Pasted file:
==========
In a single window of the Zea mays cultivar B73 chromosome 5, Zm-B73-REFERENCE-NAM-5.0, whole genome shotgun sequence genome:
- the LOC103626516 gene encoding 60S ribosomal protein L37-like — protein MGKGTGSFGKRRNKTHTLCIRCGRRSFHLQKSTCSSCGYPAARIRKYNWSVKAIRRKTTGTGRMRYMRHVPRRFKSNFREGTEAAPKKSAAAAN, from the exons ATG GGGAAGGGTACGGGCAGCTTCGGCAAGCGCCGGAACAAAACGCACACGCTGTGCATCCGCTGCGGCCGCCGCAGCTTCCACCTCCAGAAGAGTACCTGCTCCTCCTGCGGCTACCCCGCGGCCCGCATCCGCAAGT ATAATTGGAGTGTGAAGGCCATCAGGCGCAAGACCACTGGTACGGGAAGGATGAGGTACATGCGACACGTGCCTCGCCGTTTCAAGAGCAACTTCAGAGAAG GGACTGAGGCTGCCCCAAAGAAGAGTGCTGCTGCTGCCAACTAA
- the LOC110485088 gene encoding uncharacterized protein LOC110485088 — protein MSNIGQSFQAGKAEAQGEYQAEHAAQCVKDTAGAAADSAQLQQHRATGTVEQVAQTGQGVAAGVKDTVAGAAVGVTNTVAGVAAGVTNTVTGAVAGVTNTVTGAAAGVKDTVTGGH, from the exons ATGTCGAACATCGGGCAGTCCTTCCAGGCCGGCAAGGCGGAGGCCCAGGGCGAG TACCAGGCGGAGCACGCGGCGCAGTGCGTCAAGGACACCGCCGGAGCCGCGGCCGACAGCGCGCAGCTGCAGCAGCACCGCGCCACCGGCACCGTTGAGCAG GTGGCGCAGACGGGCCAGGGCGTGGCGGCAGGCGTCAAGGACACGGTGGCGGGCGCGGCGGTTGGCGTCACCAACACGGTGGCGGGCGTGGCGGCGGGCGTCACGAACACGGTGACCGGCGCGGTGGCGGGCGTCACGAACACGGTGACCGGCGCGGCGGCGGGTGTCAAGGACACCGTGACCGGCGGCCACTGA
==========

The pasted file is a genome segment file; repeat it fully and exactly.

In a single window of the Zea mays cultivar B73 chromosome 5, Zm-B73-REFERENCE-NAM-5.0, whole genome shotgun sequence genome:
- the LOC103626516 gene encoding 60S ribosomal protein L37-like — protein MGKGTGSFGKRRNKTHTLCIRCGRRSFHLQKSTCSSCGYPAARIRKYNWSVKAIRRKTTGTGRMRYMRHVPRRFKSNFREGTEAAPKKSAAAAN, from the exons ATG GGGAAGGGTACGGGCAGCTTCGGCAAGCGCCGGAACAAAACGCACACGCTGTGCATCCGCTGCGGCCGCCGCAGCTTCCACCTCCAGAAGAGTACCTGCTCCTCCTGCGGCTACCCCGCGGCCCGCATCCGCAAGT ATAATTGGAGTGTGAAGGCCATCAGGCGCAAGACCACTGGTACGGGAAGGATGAGGTACATGCGACACGTGCCTCGCCGTTTCAAGAGCAACTTCAGAGAAG GGACTGAGGCTGCCCCAAAGAAGAGTGCTGCTGCTGCCAACTAA
- the LOC110485088 gene encoding uncharacterized protein LOC110485088 — protein MSNIGQSFQAGKAEAQGEYQAEHAAQCVKDTAGAAADSAQLQQHRATGTVEQVAQTGQGVAAGVKDTVAGAAVGVTNTVAGVAAGVTNTVTGAVAGVTNTVTGAAAGVKDTVTGGH, from the exons ATGTCGAACATCGGGCAGTCCTTCCAGGCCGGCAAGGCGGAGGCCCAGGGCGAG TACCAGGCGGAGCACGCGGCGCAGTGCGTCAAGGACACCGCCGGAGCCGCGGCCGACAGCGCGCAGCTGCAGCAGCACCGCGCCACCGGCACCGTTGAGCAG GTGGCGCAGACGGGCCAGGGCGTGGCGGCAGGCGTCAAGGACACGGTGGCGGGCGCGGCGGTTGGCGTCACCAACACGGTGGCGGGCGTGGCGGCGGGCGTCACGAACACGGTGACCGGCGCGGTGGCGGGCGTCACGAACACGGTGACCGGCGCGGCGGCGGGTGTCAAGGACACCGTGACCGGCGGCCACTGA